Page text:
Siverman, Gary A.

Silverman, GaryDivision of Neonatology and Developmental Biology, Magee Women's Hospital and Children's Hospital of Pittsburgh
CLASS OF 1978 

When Dr. Gary A. Silverman first visited his advisor at W&J, the meeting did not go well. The ambitious young Silverman had come to ask Dr. Dennis Trelka to be his advisor for an honors project. There was only one catch Silverman was only a freshman and no student at W&J had undertaken an honors project in biology before his or her junior year. The two argued, and Trelka recommended that this brash young man find another advisor. But Silverman did not give up, and, besides, he liked this professor who looked him in the eye and challenged him. One year later, when he completed his honors project at Hahnemann Medical College (now Drexel) in his sophomore year, Trelka was there to guide him. The two continue to be close friends today and Silverman remembers W&J as the ultimate school for faculty that really desire to teach.

After W&J, Silverman continued to pursue remarkable challenges, applying to one of the most competitive physician-scientist programs in the country, the M.D./Ph.D. program at the Pritzker School of Medicine at the University of Chicago . His postgraduate medical education included pediatric residency at The Children's Hospital Boston and a neonatal-perinatal fellowship at St. Louis Children's Hospital, Washington University School of Medicine. During his fellowship, Silverman also held a postdoctoral research fellowship position in the laboratory of Stanley Korsmeyer, M.D., where he worked on the forerunner of the human genome project.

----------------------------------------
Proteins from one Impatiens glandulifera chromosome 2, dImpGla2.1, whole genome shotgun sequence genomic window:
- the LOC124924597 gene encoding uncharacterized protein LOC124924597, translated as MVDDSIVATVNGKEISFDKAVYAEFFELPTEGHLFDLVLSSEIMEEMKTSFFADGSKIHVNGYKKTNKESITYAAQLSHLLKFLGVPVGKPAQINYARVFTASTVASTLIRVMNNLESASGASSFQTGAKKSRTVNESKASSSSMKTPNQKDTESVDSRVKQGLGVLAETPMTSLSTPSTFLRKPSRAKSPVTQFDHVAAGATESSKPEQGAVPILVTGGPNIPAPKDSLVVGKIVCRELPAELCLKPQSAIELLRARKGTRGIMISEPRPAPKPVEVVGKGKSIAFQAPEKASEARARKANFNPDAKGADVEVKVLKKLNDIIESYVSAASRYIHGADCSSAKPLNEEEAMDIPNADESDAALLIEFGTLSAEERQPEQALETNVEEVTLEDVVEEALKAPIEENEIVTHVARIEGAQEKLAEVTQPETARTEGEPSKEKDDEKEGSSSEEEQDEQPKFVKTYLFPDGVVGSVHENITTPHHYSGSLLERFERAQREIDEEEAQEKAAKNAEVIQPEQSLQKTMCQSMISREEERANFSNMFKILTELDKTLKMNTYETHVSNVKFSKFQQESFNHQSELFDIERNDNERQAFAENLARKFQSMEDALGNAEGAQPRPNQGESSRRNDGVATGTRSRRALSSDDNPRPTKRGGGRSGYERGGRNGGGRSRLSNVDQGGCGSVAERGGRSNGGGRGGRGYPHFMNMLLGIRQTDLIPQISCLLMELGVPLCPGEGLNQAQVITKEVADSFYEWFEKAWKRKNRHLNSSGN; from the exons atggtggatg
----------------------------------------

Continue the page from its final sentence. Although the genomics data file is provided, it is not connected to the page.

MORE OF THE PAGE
A Youngstown native, Silverman returned to Pittsburgh in 2004 as chief of the Division of Neonatology and Developmental Biology for Children's Hospital of Pittsburgh and Magee Women's Hospital. Every day, Silverman experiences the miracle and pain of new life. Obviously, the toughest part is when one of those lives is cut short, he says. In addition to this position, he conducts his own research on a family of proteins called serpins, which protect against infection and could be instrumental in finding a cure for certain cancers. He is one of only a handful of neonatologists nationwide who combine the rigors of clinical practice and ground-breaking research.

There were two primary reasons that Dr. Silverman chose W&J a place on the football team despite his 5"9 frame and the appeal of the school's size. "It was small and intimate," he says. You would not get lost in the crowd. Little chance of that for this remarkable physician.